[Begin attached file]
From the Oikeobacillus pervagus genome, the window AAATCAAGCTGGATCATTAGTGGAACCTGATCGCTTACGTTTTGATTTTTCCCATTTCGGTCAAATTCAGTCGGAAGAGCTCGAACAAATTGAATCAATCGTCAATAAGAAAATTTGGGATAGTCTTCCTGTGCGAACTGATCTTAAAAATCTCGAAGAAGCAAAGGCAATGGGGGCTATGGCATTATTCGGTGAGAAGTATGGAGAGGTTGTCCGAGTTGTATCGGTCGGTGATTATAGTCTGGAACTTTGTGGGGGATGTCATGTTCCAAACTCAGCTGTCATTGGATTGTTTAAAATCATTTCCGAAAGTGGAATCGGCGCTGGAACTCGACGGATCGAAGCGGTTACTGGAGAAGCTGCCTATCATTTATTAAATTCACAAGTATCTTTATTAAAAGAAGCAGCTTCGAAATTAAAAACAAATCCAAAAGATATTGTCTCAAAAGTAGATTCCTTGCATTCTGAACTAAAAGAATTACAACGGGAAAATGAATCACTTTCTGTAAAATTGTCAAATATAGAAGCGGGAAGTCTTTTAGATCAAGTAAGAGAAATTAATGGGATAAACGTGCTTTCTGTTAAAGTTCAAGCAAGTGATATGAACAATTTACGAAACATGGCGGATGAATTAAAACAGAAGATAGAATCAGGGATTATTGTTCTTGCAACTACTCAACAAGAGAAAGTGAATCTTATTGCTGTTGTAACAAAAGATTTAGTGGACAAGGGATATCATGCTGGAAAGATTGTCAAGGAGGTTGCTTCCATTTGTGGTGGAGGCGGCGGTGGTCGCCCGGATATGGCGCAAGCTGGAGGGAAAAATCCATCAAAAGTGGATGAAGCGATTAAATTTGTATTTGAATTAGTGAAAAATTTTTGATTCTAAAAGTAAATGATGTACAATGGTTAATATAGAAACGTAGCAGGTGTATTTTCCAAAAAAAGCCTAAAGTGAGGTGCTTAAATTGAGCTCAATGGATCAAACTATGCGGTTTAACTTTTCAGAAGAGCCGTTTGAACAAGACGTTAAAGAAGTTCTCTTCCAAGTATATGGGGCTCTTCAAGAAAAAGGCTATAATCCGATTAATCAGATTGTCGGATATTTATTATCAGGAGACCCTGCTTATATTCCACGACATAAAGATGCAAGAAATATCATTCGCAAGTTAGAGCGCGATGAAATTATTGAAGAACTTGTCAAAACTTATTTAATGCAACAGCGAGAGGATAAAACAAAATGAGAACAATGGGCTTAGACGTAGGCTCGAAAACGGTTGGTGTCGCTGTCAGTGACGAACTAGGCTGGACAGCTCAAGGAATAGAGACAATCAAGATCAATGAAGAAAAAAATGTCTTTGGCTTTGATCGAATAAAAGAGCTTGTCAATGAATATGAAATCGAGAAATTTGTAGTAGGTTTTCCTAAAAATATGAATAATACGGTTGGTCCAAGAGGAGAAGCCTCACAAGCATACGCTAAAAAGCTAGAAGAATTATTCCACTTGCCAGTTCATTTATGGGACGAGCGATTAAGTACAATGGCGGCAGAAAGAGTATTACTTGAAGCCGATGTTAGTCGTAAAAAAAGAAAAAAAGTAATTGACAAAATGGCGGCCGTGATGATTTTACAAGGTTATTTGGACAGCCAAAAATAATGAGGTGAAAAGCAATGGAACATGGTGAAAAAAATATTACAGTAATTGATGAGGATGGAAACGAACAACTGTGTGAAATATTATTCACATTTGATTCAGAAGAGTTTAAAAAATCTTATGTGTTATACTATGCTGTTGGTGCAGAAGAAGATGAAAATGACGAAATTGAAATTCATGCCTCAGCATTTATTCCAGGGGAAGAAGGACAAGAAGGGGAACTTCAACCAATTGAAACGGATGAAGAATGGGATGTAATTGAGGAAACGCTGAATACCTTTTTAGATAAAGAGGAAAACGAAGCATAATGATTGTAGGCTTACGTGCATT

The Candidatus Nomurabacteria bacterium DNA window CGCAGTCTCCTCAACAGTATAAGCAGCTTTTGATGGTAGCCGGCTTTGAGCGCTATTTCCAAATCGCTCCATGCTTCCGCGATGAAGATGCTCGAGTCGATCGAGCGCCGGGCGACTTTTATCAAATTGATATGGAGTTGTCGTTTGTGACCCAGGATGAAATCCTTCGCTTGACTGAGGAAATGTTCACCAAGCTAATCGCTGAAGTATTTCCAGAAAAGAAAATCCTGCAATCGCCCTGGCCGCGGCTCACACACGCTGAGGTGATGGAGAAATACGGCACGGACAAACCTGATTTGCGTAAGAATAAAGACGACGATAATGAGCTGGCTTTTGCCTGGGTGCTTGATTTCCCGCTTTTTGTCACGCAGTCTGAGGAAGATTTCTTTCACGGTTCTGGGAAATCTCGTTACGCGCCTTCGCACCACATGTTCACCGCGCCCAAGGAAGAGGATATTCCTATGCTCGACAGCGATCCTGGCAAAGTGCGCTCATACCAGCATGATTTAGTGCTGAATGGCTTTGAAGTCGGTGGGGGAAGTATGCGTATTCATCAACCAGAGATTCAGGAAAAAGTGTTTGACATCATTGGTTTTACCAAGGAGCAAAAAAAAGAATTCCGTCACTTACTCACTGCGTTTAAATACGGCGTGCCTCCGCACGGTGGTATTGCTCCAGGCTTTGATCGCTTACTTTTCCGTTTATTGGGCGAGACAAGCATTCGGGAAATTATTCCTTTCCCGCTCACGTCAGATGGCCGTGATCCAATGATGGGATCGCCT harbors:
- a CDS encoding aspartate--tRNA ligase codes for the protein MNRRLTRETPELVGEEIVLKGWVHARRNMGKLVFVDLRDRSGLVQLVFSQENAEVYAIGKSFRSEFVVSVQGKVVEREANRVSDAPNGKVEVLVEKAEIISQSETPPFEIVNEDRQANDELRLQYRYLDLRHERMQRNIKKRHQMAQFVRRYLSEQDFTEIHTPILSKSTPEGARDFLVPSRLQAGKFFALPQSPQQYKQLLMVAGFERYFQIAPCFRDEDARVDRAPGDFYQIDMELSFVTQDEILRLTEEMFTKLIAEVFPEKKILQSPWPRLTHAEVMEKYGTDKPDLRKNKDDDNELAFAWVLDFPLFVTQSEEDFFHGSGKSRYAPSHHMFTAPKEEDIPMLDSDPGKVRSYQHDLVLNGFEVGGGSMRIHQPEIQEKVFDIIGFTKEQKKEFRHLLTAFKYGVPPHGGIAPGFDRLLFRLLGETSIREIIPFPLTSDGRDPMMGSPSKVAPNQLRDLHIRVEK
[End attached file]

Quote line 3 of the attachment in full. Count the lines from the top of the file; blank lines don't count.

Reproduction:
- a CDS encoding aspartate--tRNA ligase codes for the protein MNRRLTRETPELVGEEIVLKGWVHARRNMGKLVFVDLRDRSGLVQLVFSQENAEVYAIGKSFRSEFVVSVQGKVVEREANRVSDAPNGKVEVLVEKAEIISQSETPPFEIVNEDRQANDELRLQYRYLDLRHERMQRNIKKRHQMAQFVRRYLSEQDFTEIHTPILSKSTPEGARDFLVPSRLQAGKFFALPQSPQQYKQLLMVAGFERYFQIAPCFRDEDARVDRAPGDFYQIDMELSFVTQDEILRLTEEMFTKLIAEVFPEKKILQSPWPRLTHAEVMEKYGTDKPDLRKNKDDDNELAFAWVLDFPLFVTQSEEDFFHGSGKSRYAPSHHMFTAPKEEDIPMLDSDPGKVRSYQHDLVLNGFEVGGGSMRIHQPEIQEKVFDIIGFTKEQKKEFRHLLTAFKYGVPPHGGIAPGFDRLLFRLLGETSIREIIPFPLTSDGRDPMMGSPSKVAPNQLRDLHIRVEK